Fed expected to make first rate hike since 2018 amid soaring inflation


The Federal Reserve is expected to raise its benchmark interest rate for the first time since 2018 and pave the way for rate hikes at most of the remaining seven policy meetings this year as it seeks to fight inflation the highest in four decades.

The U.S. central bank is all but guaranteed to hike the fed funds rate by a quarter of a percentage point on Wednesday, bringing the target range to 0.25-0.50%, in the latest major milestone for the U.S. economy in its post-pandemic recovery.

Fed officials are also expected to revise their interest rate projections upwards this year from the previous three months, when they forecast rate hikes of three-quarters of a point in 2022, followed by five more until in 2024.

Policymakers are expected to signal support for at least four more interest rate hikes in 2022 on Wednesday, on top of the March decision. Three or four more increases are expected for 2023, bringing the federal funds rate closer to a more “neutral” framework that neither stimulates nor limits growth.

The so-called “dot chart” of individual interest rate projections should also show that several Fed officials expect rates to eventually break above a neutral level. Fed Chairman Jay Powell recently estimated the neutral rate to be between 2 and 2.5%.

Underscoring the enormity of the change in just a few months, officials were also split on the need for an interest rate hike as late as last September.

The Fed’s statement and its latest economic projections will be released at 2 p.m. ET, followed by a press conference with Powell shortly after.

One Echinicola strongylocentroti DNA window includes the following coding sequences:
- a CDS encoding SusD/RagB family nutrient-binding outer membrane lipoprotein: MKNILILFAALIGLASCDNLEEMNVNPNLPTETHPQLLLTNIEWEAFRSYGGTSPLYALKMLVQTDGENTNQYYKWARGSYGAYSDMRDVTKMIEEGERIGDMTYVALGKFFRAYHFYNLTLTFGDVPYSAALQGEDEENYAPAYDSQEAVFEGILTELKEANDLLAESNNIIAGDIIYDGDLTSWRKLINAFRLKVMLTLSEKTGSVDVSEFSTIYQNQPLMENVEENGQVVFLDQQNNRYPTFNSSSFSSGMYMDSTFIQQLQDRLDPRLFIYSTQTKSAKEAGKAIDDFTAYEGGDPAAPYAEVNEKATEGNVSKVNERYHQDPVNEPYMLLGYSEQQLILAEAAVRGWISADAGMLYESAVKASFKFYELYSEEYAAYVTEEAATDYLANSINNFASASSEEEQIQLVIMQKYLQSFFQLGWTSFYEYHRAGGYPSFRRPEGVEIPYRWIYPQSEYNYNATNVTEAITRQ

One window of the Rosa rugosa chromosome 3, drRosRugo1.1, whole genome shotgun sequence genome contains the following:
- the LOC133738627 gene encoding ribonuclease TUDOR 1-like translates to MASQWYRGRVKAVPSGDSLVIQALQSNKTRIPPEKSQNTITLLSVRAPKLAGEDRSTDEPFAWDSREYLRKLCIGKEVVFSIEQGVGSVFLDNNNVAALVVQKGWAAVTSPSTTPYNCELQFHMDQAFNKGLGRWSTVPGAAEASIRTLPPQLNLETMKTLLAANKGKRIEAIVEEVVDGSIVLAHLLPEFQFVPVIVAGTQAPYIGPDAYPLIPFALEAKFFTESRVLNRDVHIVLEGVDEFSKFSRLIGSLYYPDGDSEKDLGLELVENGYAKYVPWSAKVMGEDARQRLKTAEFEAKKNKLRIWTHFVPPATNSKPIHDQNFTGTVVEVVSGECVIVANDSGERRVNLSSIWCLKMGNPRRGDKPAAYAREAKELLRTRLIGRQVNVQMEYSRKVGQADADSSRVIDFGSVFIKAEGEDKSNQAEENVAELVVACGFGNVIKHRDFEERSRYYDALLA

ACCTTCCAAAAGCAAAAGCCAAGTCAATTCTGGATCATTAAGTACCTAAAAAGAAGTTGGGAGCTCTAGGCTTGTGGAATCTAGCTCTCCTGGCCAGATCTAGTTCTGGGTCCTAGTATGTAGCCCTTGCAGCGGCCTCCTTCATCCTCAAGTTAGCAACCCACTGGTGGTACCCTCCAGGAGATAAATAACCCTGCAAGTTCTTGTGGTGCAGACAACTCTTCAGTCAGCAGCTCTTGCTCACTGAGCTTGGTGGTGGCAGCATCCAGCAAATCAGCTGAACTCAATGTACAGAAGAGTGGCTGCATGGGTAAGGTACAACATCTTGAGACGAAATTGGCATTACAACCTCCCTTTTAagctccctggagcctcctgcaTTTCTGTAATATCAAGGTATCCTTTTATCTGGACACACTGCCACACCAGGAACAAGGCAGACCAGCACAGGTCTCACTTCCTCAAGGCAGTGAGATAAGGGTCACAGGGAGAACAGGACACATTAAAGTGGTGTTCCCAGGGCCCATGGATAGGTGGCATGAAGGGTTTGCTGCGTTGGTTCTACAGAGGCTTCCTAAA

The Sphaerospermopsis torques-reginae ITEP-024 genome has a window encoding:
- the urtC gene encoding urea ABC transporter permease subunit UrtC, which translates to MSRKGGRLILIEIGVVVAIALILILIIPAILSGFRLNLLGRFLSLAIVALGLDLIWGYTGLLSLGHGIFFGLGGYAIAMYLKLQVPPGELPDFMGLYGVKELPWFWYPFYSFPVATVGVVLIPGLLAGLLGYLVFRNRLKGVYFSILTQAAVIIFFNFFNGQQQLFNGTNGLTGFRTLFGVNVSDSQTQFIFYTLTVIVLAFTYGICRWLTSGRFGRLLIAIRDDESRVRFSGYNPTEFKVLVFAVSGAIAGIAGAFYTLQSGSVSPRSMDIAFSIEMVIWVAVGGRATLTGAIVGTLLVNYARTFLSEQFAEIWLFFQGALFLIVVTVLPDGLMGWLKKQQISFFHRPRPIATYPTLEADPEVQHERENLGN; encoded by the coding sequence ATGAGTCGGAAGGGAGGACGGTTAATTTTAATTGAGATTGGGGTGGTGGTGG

The Fed’s move to a much more aggressive policy stance comes despite a sharp escalation in geopolitical tensions stemming from Russia’s invasion of Ukraine, which is expected to largely dampen growth and intensify price pressures. The European Central Bank also turned hawkish this month, scaling back its bond-buying plan as the war boosted inflation expectations.

While the U.S. central bank has in the past delayed major policy decisions during times of acute conflict to avoid exacerbating volatility during turbulent times, soaring inflation and an extremely strong labor market will likely prompt Fed to continue its plans to tighten monetary policy.

Fed officials are also expected to significantly upgrade their inflation forecast, which is derived from the personal consumption expenditure price index. The median estimate of core inflation, which excludes volatile items such as food and energy, is expected to top 3% by the end of the year, up from 2.7% last December. Next year’s estimates are also likely to increase. The core PCE index is at 5.2%.

U.S. economic growth forecasts are also expected to slow from the 5.5% pace forecast in December, while the unemployment rate is expected to hold steady at 3.5%.

The Fed is also likely to shed light on its plans to shrink its huge balance sheet, which has more than doubled in size during the pandemic to $9 billion as the central bank claws back government bonds in as part of its efforts to consolidate the economy.

The process is expected to begin as early as May, with the Fed reducing its holdings of Treasuries at an initial rate of $60 billion per month and its stock of agency mortgage-backed securities by $40 billion as it ceases to reinvest the proceeds from maturing securities. . The pace is set to accelerate over time.


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